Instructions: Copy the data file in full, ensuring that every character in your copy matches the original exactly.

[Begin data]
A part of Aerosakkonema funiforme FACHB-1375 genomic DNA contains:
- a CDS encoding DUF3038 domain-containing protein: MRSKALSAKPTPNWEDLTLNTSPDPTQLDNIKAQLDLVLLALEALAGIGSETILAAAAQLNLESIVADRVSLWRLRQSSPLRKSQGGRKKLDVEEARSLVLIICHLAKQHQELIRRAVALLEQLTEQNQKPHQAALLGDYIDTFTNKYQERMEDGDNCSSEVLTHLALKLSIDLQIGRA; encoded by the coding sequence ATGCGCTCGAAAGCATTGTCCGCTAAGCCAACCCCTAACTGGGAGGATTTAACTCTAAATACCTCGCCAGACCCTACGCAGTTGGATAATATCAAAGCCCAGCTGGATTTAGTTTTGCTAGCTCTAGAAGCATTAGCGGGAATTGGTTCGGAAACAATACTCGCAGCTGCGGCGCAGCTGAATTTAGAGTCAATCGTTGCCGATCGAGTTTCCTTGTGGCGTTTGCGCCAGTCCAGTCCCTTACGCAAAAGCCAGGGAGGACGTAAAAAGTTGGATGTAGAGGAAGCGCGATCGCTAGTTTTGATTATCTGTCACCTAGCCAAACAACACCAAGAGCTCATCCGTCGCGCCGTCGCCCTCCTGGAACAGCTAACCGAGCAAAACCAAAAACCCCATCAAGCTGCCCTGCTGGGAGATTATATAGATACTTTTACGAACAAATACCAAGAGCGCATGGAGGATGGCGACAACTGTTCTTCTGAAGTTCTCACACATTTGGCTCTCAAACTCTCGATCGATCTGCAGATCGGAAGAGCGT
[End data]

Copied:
A part of Aerosakkonema funiforme FACHB-1375 genomic DNA contains:
- a CDS encoding DUF3038 domain-containing protein: MRSKALSAKPTPNWEDLTLNTSPDPTQLDNIKAQLDLVLLALEALAGIGSETILAAAAQLNLESIVADRVSLWRLRQSSPLRKSQGGRKKLDVEEARSLVLIICHLAKQHQELIRRAVALLEQLTEQNQKPHQAALLGDYIDTFTNKYQERMEDGDNCSSEVLTHLALKLSIDLQIGRA; encoded by the coding sequence ATGCGCTCGAAAGCATTGTCCGCTAAGCCAACCCCTAACTGGGAGGATTTAACTCTAAATACCTCGCCAGACCCTACGCAGTTGGATAATATCAAAGCCCAGCTGGATTTAGTTTTGCTAGCTCTAGAAGCATTAGCGGGAATTGGTTCGGAAACAATACTCGCAGCTGCGGCGCAGCTGAATTTAGAGTCAATCGTTGCCGATCGAGTTTCCTTGTGGCGTTTGCGCCAGTCCAGTCCCTTACGCAAAAGCCAGGGAGGACGTAAAAAGTTGGATGTAGAGGAAGCGCGATCGCTAGTTTTGATTATCTGTCACCTAGCCAAACAACACCAAGAGCTCATCCGTCGCGCCGTCGCCCTCCTGGAACAGCTAACCGAGCAAAACCAAAAACCCCATCAAGCTGCCCTGCTGGGAGATTATATAGATACTTTTACGAACAAATACCAAGAGCGCATGGAGGATGGCGACAACTGTTCTTCTGAAGTTCTCACACATTTGGCTCTCAAACTCTCGATCGATCTGCAGATCGGAAGAGCGT